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You Can’t Get Complacent In This Industry

The food truck industry might not be that hard to break into if you have a lot of money saved up, or can get your truck financed easily, but that does not mean things are going to be easy once you have actually started up your business.

Looking for financing to start or grow an existing food truck? JSL Financial has you covered.

This industry is brutal for so many different reasons, and you can’t afford to get complacent as a result. If you get complacent, then your competition could start to break away from you. What does that mean? Well, it might just mean your competition is more successful, or it could lead to you losing customers to your competition.

In the food truck industry, you have to always be implementing new strategies when it comes to your menu, social media, marketing — you name it. That’s how you grow and thrive.

If you start ramping up your catering business now, then you will be doing the exact opposite of getting complacent — you will be adding a new weapon to the mix, and you will also be adding another form of income to your business.

RELATED: 5 Unique Things Food Truck Business Owners Should Do Every Day. Don’t get complacent. In the spirit of that thinking, try out these five unique things at your food truck business. While you’re at it, you might as well implement them every single day your mobile kitchen is serving up food.

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Because Catering/Adding Another Form Of Income Is Good For Business

CateringWith catering, you are adding another form of income to the mix. Not only can this lead to more money, but it also means you can count on more than one form of income. That — in every sense of the word — is good for business.

Once again, this industry is tough to grow and thrive in, but you can achieve both of those things by branching out. You can do exactly that by adding more streams of income to the mix via catering and food truck events.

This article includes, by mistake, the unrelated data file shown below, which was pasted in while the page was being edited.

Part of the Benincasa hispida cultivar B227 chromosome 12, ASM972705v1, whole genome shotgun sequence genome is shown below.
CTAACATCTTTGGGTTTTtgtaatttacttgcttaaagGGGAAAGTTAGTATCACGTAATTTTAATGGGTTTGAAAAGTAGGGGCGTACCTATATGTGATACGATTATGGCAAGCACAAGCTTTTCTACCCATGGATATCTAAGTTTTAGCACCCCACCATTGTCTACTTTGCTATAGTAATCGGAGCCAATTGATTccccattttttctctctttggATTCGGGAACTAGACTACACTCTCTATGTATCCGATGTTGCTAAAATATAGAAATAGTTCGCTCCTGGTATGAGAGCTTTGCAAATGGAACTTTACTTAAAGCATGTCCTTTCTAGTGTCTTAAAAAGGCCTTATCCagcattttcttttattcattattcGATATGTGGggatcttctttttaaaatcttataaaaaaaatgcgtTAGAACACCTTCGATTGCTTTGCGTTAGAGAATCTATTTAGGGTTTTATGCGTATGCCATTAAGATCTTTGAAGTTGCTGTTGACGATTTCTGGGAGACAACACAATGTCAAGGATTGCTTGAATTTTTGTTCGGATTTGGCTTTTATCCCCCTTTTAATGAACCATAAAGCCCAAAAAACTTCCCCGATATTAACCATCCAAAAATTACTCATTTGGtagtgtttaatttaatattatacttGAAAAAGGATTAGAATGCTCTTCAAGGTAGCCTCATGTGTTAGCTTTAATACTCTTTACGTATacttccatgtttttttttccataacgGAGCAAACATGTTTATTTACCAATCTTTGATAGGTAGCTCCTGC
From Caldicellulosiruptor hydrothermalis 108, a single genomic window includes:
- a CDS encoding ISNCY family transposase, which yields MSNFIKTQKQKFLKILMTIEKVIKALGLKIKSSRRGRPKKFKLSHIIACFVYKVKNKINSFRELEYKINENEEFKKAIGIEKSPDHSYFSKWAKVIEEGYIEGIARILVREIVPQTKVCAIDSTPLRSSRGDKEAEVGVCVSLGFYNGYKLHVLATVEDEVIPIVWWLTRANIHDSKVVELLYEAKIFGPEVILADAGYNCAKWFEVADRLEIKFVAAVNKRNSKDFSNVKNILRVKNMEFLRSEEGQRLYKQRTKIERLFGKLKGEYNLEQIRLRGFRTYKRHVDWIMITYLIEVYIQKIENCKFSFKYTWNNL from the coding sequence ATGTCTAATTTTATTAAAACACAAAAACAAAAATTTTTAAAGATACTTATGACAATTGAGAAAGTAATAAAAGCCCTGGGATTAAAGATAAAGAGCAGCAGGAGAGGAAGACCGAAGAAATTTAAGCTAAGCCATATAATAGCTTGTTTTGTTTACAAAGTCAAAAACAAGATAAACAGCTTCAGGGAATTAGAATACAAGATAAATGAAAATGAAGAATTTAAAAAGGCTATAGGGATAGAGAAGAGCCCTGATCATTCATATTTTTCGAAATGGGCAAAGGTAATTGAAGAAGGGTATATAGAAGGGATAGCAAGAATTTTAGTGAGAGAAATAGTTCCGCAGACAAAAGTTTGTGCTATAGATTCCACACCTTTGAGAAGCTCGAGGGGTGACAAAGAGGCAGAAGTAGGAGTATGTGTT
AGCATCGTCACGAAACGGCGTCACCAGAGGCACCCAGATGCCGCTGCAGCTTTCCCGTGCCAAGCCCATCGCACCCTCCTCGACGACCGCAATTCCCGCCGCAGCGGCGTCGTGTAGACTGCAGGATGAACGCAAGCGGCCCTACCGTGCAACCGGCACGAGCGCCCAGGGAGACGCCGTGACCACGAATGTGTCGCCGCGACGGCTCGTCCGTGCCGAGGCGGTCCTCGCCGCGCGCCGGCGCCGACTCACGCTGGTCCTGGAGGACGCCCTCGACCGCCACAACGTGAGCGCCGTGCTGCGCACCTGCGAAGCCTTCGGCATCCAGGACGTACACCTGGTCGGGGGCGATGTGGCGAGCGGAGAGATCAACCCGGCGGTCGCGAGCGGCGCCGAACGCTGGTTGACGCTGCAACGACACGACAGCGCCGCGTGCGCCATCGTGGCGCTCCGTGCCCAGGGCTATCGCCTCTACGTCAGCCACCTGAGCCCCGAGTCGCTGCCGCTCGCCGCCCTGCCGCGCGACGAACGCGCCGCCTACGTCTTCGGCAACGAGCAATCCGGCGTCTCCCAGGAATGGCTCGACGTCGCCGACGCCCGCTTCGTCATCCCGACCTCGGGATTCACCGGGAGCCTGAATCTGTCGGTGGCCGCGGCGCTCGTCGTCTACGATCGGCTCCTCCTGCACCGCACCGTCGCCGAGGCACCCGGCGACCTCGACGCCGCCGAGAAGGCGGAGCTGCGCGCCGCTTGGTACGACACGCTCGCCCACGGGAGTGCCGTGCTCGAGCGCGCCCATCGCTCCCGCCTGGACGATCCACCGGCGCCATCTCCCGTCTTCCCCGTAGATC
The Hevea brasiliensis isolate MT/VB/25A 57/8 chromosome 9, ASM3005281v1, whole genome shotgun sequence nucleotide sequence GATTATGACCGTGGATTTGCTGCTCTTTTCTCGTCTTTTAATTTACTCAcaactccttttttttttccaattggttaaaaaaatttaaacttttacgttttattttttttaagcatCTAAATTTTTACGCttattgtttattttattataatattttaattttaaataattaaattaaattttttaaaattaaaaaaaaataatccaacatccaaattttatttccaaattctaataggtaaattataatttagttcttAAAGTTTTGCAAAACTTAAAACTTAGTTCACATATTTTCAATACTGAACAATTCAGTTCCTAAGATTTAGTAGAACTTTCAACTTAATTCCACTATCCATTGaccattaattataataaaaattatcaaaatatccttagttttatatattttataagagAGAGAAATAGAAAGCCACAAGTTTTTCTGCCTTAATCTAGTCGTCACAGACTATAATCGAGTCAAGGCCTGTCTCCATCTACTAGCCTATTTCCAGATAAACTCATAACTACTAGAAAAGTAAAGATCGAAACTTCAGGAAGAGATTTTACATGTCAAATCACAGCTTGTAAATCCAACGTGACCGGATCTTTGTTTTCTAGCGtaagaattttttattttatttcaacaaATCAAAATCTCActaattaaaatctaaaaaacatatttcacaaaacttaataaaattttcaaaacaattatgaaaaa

While most of your business might consist of being parked at your designated location(s) and selling food, there are plenty of other ways to make money, like catering.

Right now (November) is the perfect time to incorporate more catering gigs. Why? Well, because you can gain more customers for 2017 if you start lining up catering jobs now, business is likely slow anyways (or is at least about to be once the temperatures drop), you can’t get complacent, especially at the end of the year, and any time is a good time to gain another stream of income.

Just remember this: Catering is good for business because it could — and should — lead to more customers and more money.

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About the Author

Trevor

A Colorado native, Trevor started off his college career at the University of Colorado, but decided to switch teams after two years. He graduated with a degree in journalism at Colorado State University in 2014. Trevor started his professional writing career in sports, and has since expanded to many different genres. He is currently an MFA in creative writing student, and is also the Managing Editor at FoodTruckr.